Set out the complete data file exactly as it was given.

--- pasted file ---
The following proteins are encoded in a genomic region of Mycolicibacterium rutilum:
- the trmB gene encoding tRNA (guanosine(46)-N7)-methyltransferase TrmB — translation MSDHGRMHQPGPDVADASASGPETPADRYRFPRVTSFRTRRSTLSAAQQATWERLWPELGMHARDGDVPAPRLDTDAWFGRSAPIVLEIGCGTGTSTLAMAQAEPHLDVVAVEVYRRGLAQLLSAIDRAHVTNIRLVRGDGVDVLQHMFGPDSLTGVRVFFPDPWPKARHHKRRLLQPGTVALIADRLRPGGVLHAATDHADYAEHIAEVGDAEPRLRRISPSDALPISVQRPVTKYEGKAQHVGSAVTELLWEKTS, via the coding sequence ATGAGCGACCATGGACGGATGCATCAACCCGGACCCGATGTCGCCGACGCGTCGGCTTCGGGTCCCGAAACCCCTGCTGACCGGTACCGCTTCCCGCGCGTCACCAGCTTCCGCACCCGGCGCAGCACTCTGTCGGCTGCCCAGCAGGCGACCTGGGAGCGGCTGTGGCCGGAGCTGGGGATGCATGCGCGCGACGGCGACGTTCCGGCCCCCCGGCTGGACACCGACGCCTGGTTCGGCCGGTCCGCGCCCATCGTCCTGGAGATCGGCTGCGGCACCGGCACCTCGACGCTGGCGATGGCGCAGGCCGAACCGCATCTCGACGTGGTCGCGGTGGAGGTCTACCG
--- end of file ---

The following proteins are encoded in a genomic region of Mycolicibacterium rutilum:
- the trmB gene encoding tRNA (guanosine(46)-N7)-methyltransferase TrmB — translation MSDHGRMHQPGPDVADASASGPETPADRYRFPRVTSFRTRRSTLSAAQQATWERLWPELGMHARDGDVPAPRLDTDAWFGRSAPIVLEIGCGTGTSTLAMAQAEPHLDVVAVEVYRRGLAQLLSAIDRAHVTNIRLVRGDGVDVLQHMFGPDSLTGVRVFFPDPWPKARHHKRRLLQPGTVALIADRLRPGGVLHAATDHADYAEHIAEVGDAEPRLRRISPSDALPISVQRPVTKYEGKAQHVGSAVTELLWEKTS, via the coding sequence ATGAGCGACCATGGACGGATGCATCAACCCGGACCCGATGTCGCCGACGCGTCGGCTTCGGGTCCCGAAACCCCTGCTGACCGGTACCGCTTCCCGCGCGTCACCAGCTTCCGCACCCGGCGCAGCACTCTGTCGGCTGCCCAGCAGGCGACCTGGGAGCGGCTGTGGCCGGAGCTGGGGATGCATGCGCGCGACGGCGACGTTCCGGCCCCCCGGCTGGACACCGACGCCTGGTTCGGCCGGTCCGCGCCCATCGTCCTGGAGATCGGCTGCGGCACCGGCACCTCGACGCTGGCGATGGCGCAGGCCGAACCGCATCTCGACGTGGTCGCGGTGGAGGTCTACCG